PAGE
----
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From The Editor
Interview with Betty White
You can call Betty White by many recognizable names— Sue Ann Nivens,
Rose Nyland, animal activist and now, leading advocate for senior eye health.
Betty has become the spokesperson for “My Eye Health: In the Wink of an Eye,”
a national campaign to educate Americans, in particular older ones, about
age-related macular degeneration, also called AMD, and the importance of
early detection and treatment. AMD is the leading cause of blindness in Americans over age 60.
About 15 million Americans — almost one in four over the age of 50 -- have AMD
which may severely impact the ability to read, watch TV, drive or even recognize
faces of family and friends. Editor-In-Chief Gary Barg sits down for an in-depth
conversation with this legendary actress and dedicated advocate and
Dr. Carmen A. Puliafito, Chairman of The University of Miami’s Bascom Palmer Eye Institute.
BARG: A very important issue that caregivers are dealing
with is age-related macular degeneration as it is the leading cause
of blindness in people over 60. Can you tell me what it is exactly?
PULIAFITO: Macular degeneration is a major public health
issue for us now with so many seniors that are out there. There are
two forms of macular degeneration – the dry form and the more
serious wet form of AMD. What happens is the central part of your
vision can be affected, the part of vision that you use to read, to
recognize faces, to drive a car. And if you have the symptoms of
blurry vision or wavy vision and you’re a senior, it may not be a
cataract, it may not be glaucoma, it may be new wet AMD. You need to
see your ophthalmologist because we have some great new treatments
for wet AMD that can preserve or even improve your vision. It’s also
very important to have a routine eye examination to know that you
have the early signs of AMD and Betty will tell you about the great
way to screen yourself...continued
Make a New Year’s Resolution
to Schedule an Eye Exam
Early Diagnosis and Treatment Can Lessen Effects of Glaucoma, the “Sneak Thief of Sight”
Many people are making New Year’s resolutions to
improve their health. However, many may not be
aware that an eye exam cannot only help to protect
vision, it can uncover evidence of other diseases
including diabetes or hypertension.
And, for eye diseases such as
glaucoma, the damaging effects may be detected through
an eye exam before a patient notices any symptoms....continued
Everyday Tasks Made Easier
With Accessible Technology
By Patricia Kennedy, RN, CNP
What if vision challenges made it impossible for
you to read a computer screen? Or limited
dexterity left you unable to type? For many
people living with chronic illnesses and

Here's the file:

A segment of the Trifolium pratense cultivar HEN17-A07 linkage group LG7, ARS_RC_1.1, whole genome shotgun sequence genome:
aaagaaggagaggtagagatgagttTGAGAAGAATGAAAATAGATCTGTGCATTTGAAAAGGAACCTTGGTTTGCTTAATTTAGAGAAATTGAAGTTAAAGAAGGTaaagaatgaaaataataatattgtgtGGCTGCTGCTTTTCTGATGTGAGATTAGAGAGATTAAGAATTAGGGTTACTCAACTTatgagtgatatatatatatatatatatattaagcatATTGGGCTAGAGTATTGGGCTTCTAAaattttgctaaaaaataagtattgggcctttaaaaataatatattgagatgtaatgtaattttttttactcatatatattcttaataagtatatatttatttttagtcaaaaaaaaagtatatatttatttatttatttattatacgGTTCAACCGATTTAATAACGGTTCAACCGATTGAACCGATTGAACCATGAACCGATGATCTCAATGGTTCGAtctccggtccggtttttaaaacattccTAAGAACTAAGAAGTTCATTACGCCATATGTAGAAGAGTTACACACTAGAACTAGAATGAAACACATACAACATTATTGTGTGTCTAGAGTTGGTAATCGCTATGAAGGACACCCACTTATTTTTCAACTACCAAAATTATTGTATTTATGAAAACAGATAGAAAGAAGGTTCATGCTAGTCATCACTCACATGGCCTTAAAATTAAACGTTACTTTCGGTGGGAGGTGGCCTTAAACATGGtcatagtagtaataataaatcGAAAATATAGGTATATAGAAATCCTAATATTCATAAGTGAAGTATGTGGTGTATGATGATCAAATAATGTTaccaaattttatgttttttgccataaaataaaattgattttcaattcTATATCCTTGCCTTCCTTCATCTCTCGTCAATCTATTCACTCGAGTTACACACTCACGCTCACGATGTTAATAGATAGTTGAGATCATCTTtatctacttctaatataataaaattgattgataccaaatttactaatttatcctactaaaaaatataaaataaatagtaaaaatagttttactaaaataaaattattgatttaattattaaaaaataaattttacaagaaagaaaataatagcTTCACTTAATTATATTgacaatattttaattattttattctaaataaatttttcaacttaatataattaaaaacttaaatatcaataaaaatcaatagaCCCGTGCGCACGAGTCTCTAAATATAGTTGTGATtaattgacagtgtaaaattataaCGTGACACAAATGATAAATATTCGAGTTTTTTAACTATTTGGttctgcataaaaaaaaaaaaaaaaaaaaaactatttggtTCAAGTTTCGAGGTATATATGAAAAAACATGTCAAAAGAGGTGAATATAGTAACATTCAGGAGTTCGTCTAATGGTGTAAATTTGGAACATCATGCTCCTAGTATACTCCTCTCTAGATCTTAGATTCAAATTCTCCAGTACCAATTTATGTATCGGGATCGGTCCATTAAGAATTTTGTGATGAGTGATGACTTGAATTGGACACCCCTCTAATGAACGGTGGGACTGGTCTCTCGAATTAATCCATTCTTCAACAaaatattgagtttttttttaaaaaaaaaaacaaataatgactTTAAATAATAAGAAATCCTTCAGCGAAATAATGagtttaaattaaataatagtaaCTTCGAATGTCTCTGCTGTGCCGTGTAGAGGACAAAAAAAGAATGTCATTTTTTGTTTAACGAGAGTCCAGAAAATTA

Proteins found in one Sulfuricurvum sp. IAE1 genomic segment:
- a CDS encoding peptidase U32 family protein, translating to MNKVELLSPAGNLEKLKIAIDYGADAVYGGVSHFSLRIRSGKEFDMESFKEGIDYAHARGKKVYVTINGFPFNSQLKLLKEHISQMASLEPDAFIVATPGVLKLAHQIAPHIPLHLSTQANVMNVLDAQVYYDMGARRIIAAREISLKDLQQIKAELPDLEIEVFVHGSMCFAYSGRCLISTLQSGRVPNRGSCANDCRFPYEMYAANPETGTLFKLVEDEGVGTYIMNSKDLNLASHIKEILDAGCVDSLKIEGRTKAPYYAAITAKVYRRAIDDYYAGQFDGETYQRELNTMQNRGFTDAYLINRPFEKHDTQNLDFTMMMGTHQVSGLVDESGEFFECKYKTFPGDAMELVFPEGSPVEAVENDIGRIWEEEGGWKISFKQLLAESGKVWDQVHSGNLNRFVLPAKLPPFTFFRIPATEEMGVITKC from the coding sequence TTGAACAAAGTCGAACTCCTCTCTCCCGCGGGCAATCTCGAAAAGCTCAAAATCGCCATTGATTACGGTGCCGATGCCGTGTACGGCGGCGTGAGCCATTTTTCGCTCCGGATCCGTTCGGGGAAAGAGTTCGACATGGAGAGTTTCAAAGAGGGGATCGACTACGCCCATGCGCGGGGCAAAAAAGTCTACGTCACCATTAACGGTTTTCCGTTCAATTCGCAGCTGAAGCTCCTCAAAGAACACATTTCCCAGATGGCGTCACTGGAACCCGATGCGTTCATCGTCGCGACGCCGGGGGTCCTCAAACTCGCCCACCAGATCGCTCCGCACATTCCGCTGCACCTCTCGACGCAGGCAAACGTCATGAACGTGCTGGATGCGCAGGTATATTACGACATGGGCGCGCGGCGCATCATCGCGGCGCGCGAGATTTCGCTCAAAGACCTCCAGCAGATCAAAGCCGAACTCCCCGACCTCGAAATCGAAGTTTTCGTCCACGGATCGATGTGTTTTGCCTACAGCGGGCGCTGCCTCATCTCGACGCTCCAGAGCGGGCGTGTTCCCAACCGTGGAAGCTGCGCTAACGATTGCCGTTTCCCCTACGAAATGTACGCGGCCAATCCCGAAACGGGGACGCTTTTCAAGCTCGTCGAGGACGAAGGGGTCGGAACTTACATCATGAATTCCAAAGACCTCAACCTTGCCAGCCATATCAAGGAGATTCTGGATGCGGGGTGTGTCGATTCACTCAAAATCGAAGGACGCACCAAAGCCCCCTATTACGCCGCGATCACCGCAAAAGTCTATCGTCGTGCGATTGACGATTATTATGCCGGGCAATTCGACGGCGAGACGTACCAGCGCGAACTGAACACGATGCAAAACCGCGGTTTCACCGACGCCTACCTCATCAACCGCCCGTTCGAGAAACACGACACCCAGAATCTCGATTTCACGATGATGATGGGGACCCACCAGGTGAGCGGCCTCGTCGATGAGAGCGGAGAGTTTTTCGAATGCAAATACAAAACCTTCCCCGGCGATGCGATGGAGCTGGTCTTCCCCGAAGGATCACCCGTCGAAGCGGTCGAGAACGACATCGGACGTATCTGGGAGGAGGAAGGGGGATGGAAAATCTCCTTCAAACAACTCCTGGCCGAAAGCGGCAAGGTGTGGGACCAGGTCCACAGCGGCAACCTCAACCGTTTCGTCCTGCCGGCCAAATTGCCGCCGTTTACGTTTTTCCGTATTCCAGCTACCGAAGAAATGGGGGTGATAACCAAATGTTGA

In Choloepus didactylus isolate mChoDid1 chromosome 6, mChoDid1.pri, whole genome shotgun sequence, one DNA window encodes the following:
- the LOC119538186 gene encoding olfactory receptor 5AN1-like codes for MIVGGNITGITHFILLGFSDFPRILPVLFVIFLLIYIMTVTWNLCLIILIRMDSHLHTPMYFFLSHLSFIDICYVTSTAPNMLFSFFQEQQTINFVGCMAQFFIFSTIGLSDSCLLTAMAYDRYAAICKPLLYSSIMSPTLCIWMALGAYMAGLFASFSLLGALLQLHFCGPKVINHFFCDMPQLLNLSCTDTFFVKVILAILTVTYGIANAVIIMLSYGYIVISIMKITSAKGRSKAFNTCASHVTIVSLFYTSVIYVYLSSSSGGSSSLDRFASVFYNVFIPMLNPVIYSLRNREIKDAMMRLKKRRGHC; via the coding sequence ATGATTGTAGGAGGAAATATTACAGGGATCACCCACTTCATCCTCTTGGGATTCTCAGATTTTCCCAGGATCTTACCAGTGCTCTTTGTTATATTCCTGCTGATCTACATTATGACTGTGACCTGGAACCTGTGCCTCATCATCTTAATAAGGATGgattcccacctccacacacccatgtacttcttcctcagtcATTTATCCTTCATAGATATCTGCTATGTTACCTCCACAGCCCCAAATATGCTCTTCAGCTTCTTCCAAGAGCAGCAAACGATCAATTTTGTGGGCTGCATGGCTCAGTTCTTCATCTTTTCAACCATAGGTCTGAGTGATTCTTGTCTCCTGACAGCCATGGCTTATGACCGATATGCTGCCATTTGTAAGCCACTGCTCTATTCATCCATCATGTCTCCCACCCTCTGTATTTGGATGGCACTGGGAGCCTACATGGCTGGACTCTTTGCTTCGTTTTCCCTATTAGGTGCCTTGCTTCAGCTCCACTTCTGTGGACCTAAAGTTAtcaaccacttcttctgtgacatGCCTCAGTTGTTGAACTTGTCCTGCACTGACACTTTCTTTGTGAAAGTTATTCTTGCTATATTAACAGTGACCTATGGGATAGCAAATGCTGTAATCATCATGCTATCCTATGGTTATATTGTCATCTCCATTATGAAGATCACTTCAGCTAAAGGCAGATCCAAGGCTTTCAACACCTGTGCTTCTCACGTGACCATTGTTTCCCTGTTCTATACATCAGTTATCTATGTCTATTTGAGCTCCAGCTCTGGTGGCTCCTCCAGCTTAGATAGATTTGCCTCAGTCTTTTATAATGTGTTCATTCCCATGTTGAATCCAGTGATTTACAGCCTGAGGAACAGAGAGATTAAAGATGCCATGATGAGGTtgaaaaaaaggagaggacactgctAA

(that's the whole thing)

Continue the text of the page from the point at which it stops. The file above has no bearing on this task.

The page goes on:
disabilities, these questions are in fact
realities. Symptoms such as vision impairments,
cognitive challenges, and dexterity limitations
can make the use of technology difficult and at
times seemingly impossible...continued
Helpful Tips for the Vision Impaired
By Deborah Kogler
Here are ten simple
tips to make living with low vision more
the amount of lighting directly over the task that you
are doing. Focus the light directly onto what you are
doing. LED lights, natural light and natural daylight
bulbs are recommended.
Do not use fluorescent lights as fluorescent
light causes glare...continued
Sharing Wisdom - Caregiver Tips
Vision Loss Tips
From Lois in Pennsylvania
My mother is declared legally blind because she has
macular degeneration. She is in assisted living now; but she
has had this deteriorating eye condition for much longer
than she's been in assisted living. An invaluable resource
for us has been the Foundation for the Blind:
You'll be surprised how much help they can be.
From Lori C. in Kansas
Check with your
state Agency on Aging to see if there are any programs
around that help people adjust to vision loss. In Kansas, we
have a KanSail program through Social Rehab Services that
helps people over 55. A person can still do a lot, even with
less to no vision. It's not the end of their independence.
While there are treatments that can slow down the loss, it
usually still happens. Getting help adjusting to lower
vision is always a good idea.
From Linda M. in Wisconsin
If you have an Aging
& Disability Resource Center in your county, they can
provide you with resources in your area and beyond. There
are also Web sites. There are many adaptive devices to
assist, and ideas as simple as putting a rubber band around
you shampoo to tell the difference from the conditioner.
Also ask about support groups for the visually impaired.
Doing things now to prepare for future loss is important to
The best ideas and solutions for taking care of your
loved one often come from other caregivers. Please post your ideas
and insights and we will share them with your fellow caregivers.
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